Converting the Storno CQM5112 to the 2m band is reasonably easy, though it does require a bit of patience, and a few tools etc. A few capacitors on the RF front end need replacing to improve sensitivity, and two new crystals from Quartslab are needed to configure the synthesizer for 144MHz. The modification steps outlined here are based on the original document GWM radio supplied with the radios, although I have simplified some steps I did not find to be necessary.
1x 43.36666MHz series resonant crystal (available from Quartslab)
1x 46.93333MHz series resonant crystal (available from Quartslab)
1x 8.2pF ceramic plate
1x 10pF ceramic plate
2x 12pF ceramic plate
1x 15pF ceramic plate
Plastic tipped ‘twiddlers’ for the ferrite cores – do NOT use a small screwdriver, it will crack the cores.
VHF power meter reading 20-50Watts
Frequency counter (not ESSENTIAL, but recommended)
Remove the RF board from the radio (follow the instructions here: Storno 5000 dismantling)
Remove the screening cans circled in red by desoldering their mounting pins from the underside of the board.
Remove the capacitors circled in red and replace them with the following values:
Once this is done, replace the screening cans and resolder them into place. Remount the board in the radio. (If you want to fit the bicoloured LED modification, this is an ideal time to do it – Storno 5000 bicolour LED for more details)
Remove the old crystals from the crystal holders labelled TX and RX in the photo and fit the new ones. (TX: 46.93333MHz, RX: 43.36666MHz). If you find it difficult to remove the old ones, it may be easier to remove the synthesizer die cast housing first.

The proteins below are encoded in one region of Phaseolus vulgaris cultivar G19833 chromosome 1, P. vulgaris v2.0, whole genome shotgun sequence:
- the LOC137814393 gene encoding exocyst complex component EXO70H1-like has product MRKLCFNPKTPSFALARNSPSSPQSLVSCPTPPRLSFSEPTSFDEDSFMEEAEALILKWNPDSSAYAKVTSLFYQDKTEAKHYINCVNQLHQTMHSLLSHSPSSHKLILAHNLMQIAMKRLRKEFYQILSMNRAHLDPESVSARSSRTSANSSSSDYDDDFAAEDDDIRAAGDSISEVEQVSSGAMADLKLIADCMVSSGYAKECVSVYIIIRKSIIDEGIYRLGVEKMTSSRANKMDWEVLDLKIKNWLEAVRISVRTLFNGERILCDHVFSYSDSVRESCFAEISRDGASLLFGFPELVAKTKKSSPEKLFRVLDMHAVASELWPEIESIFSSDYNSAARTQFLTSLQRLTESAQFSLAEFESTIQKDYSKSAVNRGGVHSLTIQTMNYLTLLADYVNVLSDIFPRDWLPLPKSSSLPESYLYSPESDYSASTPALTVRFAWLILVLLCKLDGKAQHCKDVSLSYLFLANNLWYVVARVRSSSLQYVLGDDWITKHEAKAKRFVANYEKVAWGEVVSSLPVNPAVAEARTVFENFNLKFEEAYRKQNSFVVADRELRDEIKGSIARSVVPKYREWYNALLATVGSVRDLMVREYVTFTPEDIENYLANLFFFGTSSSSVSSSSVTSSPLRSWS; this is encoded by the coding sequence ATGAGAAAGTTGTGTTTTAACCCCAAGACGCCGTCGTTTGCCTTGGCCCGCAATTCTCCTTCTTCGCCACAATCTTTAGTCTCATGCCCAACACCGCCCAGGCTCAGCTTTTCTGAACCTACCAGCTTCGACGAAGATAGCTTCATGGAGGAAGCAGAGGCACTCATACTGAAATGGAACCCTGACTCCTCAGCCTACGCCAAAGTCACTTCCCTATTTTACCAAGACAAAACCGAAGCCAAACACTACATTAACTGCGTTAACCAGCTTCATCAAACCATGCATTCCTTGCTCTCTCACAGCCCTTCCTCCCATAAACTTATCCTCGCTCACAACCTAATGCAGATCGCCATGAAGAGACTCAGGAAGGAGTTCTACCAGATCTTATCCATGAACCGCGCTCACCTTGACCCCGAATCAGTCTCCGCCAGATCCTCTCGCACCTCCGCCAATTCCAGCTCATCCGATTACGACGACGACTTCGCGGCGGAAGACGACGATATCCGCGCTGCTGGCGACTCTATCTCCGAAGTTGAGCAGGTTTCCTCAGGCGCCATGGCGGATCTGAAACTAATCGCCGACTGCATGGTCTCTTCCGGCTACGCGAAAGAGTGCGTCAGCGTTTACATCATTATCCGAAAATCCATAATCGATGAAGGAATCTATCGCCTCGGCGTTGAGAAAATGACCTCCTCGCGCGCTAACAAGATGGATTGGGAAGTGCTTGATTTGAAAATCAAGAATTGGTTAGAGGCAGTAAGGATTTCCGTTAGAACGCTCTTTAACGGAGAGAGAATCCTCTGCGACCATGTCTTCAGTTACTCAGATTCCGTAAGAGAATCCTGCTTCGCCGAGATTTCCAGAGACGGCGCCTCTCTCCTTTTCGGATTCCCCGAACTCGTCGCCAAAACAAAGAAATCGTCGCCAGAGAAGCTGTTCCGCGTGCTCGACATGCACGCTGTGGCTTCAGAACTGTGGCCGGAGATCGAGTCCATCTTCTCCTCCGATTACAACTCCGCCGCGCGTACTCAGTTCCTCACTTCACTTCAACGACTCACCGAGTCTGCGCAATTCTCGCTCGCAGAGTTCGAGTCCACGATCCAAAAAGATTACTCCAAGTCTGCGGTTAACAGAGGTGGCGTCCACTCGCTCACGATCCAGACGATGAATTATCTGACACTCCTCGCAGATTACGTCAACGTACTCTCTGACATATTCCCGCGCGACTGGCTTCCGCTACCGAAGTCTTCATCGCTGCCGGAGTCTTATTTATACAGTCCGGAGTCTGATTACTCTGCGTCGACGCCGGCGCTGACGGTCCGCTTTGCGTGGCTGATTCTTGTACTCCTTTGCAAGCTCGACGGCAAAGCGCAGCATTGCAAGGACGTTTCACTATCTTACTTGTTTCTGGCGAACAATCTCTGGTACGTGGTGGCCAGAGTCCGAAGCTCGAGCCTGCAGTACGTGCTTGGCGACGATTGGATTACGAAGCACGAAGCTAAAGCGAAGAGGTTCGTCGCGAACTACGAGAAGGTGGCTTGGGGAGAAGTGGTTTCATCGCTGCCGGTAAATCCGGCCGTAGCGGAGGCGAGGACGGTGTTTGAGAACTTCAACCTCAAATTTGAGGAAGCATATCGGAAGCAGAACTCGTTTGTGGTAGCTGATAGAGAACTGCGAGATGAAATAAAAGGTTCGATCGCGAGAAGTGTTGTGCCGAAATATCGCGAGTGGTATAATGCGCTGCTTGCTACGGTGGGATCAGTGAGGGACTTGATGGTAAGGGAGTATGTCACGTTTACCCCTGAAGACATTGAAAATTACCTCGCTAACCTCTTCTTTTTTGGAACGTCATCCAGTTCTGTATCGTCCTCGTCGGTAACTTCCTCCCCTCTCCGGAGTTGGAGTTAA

Connect a diode probe to TP1, and adjust L1 and L3 for maximum deflection on RX. Operate the microphone TX switch (the TX led will NOT illuminate yet) and adjust L2 and L4 for maximum deflection. Next, connect a high impedance DC meter to TP3. Adjust the RX VCO trimmer to obtain approximately 2v deflection.
Operate the microphone TX switch and adjust the TX VCO trimmer to obtain approximately 2v deflection. At this point, the red TX led should now illuminate when the TX switch is depressed. If you have an oscilloscope available, connect it to TP2 and adjust L3 and L4 for maximum amplitude. Connect a frequency counter to TP4. Adjust L1 to obtain a frequency of 133.300 on RX, and L2 to obtain 144.000 on TX.
RF board layout:
Connect the diode probe to TP1 as shown below and adjust L6 and L7 for maximum deflection. Then, either connect a signal generator to the SO-239 socket and apply a signal of 144.000MHz. Alternatively, connect an aerial and provide a strong local signal.
Connect the diode probe to TP5 and adjust L1, L2 to peak the reading on the meter. Detune L3 and L5 as much as possible. Then, adjust L4 to peak the reading as much as possible. Do not adjust L4 again after this point. Adjust L3 and L5 now to peak the reading on the meter. Now, L1 and L2 can be readjusted to maximise the reading. Keep reducing the RF input each time and readjust L1, L2, L3 and L5 to maximise the reading. Finally, adjust the squelch potentiometer to set the squelch to the desired level.
Connect a power meter and dummy load to the aerial socket. Key the radio into TX and leave it transmitting while the following tuning procedure is followed:
Connect a DC voltmeter to TP2 and adjust L8 to obtain the maximum reading. Then, connect the meter to TP3, and adjust L9 and L10 for maximum. Connect the diode probe to TP4 and adjust L11 and L12 for maximum.
At this point, the power meter should indicate power is being output. I recommend at this point carefully readjusting L8, 9, 10 and 11 to peak the power output. Once this has been done, check the transmitted signal with another receiver to check it is stable (no whistling etc).
Finally, adjust the power output to a level not exceeding 25W using PWR ADJ as labelled in the diagram.
Deviation can be adjusted if necessary using the deviation control on the RF board marked DEV ADJ – the control labelled MOD on the synthesiser board is not a deviation control as such and should ideally be left alone. If you find that you cannot obtain sufficient deviation from the RF board control, it can be carefully adjusted however.